I’ve known of people who due to this mentality have, to their own regret returned from abroad back to Venezuela unable to assimilate because they want to remain criollos in a foreign land. As I have family which hardly think of Venezuela anymore and have been very successful in their ventures abroad because of it.

        • Such generalizations are ill-advised. You have all kinds of people anywhere. But nostalgia or even melancholy for the country where you were born, or grew up is nothing “made up” or fake, or a “delusion” as you suggest. It’s natural. And it does not go away easily, if you spent enough time in your youth con los panas subiendo al Avila, or yendo pa Choroni or “derrochando fisico” en la Gran Sabana, or after enough bonchecitos and juegos de domino en Margarita. That’s part of what makes your character, and you’ll carry it with you wherever you go.

          Freaking “Nationalism” or stupid “Patriotism” are excessive, unfounded “pride”, all emanating from ignorance and bloated egos, but that’s another story. We will all think of Vzla, forever, and if you spend the next 20 years in Madrid, Paris, New York, Rio or Vientiane, Laos, where I might end up, you’ll never forget those places and those people either.

          Bottom line is that we go wherever we can afford it, dude, with what we can these days. We all like the good life, the other “bravery” stuff you were mentioning IS delusion, if not, well, being irresponsible. Staying in the 2nd deadliest country on earth, where you can’t even run an honest business and must stand in line forever at the grocery store, is borderline masochistic. for those who can leave with better prospects. If we all could, we’d spend our time is several countries worldwide, plus travel time, and some of them would not be Honduras, Syria or Cuba or Cubazuela.

  11. So in your proposal, tell me how Venezuelan entrepreneurs are suppose to compete on this scenario? Let’s say you aren’t funded with a lot of $$$ but you have ideas and want to start something?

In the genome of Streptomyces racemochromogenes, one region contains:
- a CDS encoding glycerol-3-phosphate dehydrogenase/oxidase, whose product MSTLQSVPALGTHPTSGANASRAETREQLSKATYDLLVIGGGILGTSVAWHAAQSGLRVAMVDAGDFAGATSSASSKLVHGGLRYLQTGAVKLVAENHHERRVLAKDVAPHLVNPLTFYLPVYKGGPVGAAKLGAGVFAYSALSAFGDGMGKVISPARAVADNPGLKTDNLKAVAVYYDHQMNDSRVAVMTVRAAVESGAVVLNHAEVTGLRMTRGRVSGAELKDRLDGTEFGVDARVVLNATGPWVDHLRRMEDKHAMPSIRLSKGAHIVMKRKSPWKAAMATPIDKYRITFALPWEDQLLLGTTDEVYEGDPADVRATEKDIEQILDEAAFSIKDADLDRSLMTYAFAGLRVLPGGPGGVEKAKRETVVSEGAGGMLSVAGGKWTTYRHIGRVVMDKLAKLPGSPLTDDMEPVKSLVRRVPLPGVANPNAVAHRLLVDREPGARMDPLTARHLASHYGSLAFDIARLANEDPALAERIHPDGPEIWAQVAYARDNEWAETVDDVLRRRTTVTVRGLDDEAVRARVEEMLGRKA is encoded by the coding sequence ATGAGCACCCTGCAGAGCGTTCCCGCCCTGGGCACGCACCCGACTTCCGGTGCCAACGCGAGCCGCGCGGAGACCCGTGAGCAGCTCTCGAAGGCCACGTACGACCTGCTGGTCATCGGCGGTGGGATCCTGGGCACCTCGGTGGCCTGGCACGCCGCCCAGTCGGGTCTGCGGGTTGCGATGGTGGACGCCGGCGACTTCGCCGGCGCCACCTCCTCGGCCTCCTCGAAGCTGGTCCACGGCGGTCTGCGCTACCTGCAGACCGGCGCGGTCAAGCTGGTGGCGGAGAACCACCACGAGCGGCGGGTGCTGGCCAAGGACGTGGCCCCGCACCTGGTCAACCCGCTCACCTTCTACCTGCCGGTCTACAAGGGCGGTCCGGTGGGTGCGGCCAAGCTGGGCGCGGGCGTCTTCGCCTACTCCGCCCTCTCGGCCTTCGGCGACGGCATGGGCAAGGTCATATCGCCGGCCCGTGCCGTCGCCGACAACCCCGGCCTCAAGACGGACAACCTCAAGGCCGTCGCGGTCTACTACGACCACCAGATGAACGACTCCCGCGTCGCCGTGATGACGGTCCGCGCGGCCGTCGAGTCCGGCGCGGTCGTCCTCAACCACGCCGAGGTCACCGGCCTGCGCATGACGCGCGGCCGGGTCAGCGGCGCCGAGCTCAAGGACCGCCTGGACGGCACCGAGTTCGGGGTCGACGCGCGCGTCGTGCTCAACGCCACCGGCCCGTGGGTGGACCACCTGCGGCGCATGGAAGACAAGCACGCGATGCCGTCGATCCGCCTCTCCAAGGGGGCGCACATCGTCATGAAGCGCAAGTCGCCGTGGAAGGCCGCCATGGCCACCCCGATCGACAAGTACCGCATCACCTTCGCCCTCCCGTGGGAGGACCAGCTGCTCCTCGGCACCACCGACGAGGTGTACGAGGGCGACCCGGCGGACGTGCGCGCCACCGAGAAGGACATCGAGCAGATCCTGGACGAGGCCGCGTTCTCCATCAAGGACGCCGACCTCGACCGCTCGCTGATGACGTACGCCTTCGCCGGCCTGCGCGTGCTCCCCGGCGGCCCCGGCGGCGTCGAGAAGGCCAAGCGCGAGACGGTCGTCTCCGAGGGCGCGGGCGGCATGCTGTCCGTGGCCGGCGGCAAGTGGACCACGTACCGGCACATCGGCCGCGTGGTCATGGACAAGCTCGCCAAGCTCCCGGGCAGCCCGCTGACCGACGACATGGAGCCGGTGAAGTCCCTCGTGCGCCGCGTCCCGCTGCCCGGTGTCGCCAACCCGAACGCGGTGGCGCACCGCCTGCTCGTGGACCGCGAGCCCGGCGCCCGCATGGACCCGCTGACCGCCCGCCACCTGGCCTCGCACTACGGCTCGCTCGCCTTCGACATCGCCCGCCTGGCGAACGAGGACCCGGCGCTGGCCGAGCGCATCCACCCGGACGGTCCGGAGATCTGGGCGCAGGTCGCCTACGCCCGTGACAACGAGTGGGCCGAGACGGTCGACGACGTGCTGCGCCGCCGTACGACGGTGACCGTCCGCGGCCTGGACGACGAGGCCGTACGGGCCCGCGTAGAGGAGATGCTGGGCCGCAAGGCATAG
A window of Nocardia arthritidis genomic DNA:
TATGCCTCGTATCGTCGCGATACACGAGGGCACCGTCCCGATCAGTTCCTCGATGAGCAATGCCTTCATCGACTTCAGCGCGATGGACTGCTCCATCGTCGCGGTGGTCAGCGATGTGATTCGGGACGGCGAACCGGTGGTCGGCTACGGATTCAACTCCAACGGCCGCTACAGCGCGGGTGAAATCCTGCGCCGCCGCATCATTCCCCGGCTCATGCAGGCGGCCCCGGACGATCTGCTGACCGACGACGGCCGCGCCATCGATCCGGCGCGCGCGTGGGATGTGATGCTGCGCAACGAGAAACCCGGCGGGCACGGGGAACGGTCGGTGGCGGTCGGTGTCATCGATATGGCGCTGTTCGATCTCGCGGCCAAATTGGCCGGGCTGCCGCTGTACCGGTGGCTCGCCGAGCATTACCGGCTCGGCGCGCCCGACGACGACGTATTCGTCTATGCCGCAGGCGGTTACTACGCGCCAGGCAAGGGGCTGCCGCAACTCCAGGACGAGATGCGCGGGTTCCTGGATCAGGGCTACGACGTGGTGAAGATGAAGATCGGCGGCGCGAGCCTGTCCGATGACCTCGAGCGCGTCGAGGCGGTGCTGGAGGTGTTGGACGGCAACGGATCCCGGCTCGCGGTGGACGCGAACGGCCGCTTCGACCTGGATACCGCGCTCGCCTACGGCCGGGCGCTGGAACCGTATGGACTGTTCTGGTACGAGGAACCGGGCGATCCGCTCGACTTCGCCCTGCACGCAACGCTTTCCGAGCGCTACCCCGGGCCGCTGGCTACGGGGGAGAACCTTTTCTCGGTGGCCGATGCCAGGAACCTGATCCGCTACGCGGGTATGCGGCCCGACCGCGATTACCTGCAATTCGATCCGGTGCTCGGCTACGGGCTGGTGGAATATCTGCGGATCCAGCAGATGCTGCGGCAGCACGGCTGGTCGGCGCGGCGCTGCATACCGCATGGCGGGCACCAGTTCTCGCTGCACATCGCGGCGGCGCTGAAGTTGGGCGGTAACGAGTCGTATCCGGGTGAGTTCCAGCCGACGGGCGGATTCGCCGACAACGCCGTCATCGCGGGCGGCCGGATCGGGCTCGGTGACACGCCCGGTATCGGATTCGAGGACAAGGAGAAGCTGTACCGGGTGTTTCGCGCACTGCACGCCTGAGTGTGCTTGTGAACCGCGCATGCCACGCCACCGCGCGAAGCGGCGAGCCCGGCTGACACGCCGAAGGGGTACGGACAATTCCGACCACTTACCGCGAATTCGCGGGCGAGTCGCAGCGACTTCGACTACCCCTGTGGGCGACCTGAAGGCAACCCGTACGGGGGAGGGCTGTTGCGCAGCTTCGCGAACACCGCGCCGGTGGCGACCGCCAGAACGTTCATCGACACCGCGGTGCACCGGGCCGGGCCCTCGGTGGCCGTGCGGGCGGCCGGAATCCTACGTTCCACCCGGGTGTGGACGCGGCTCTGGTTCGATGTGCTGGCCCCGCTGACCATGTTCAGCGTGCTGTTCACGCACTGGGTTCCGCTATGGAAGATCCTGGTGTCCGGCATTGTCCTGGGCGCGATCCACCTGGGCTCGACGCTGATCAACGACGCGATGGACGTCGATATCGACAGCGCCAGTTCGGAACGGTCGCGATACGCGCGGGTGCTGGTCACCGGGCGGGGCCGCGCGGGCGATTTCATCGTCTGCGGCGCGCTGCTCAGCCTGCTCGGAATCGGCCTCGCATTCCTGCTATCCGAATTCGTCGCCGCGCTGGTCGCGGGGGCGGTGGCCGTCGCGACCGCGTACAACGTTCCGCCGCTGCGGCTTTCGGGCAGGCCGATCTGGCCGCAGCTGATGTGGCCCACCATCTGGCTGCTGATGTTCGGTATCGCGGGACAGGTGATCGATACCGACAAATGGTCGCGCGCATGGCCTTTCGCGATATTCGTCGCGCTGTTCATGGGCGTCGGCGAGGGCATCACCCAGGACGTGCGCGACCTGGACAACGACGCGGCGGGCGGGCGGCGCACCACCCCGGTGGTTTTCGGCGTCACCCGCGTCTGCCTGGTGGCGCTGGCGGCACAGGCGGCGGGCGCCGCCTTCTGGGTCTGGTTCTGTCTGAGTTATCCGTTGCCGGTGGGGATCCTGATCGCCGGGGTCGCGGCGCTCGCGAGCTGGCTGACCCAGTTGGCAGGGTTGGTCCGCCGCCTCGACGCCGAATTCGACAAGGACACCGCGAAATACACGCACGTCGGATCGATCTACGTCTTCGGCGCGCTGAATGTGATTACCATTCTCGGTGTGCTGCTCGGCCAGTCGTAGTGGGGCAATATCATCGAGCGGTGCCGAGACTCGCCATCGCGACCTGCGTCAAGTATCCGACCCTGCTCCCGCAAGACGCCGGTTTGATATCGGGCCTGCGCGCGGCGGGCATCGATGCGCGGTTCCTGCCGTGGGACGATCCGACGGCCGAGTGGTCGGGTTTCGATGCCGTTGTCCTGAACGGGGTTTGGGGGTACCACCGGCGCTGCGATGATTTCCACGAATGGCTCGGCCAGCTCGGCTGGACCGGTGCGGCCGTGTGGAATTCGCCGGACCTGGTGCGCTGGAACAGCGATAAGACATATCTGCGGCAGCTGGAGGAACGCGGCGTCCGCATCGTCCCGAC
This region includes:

Not to mention, what about the people that are not techies? So they basically will get really crappy salaries and can’t do very little about it. Other professionals careers don’t have the advantages offer by the IT world.

    You’re proposal seems to me pretty unfair. Since it actually keeps distorting Venezuela economy, so techies will have $ but everyone else will be basically broke. Your proposal is very “primero yo y los demas que se j…”. Which I found pretty ironic since one of the reasons Venezuela is all messed up is thanks to this the philosophy.

    But hey! At least we can get some $

    • This bothers me a lot, too. I think if you have a great idea and start building the right connections, you’ll be able to get funding in dollars. You could even crowdsource a prototype for your idea for very little money in dollars. Entrepreneurs will just have to get more inventive.

      Salaries in dollars for techies means prosperity for their families. Yes, it’s unfair that they –specifically — are getting prosperity first, but don’t we have to start somewhere? It’s economics, you put the incentives there and more people will want to become techies. There’s GREAT free material available for anyone who wants to become well-versed in tech, like:

      http://venturebeat.com/2015/10/19/google-and-udacity-launch-tech-entrepreneur-nanodegree/

      If you have an alternative proposal, by all means bring it forward.

      • In a country not everyone can be techie. That doesn’t make sense. I don’t have a proposal right now but I think your proposal in the big picture causes more problems.

  12. So in your proposal, tell me how Venezuelan entrepreneurs are suppose to compete on this scenario? Let’s say you aren’t funded with a lot of $$$ but you have ideas and want to start something?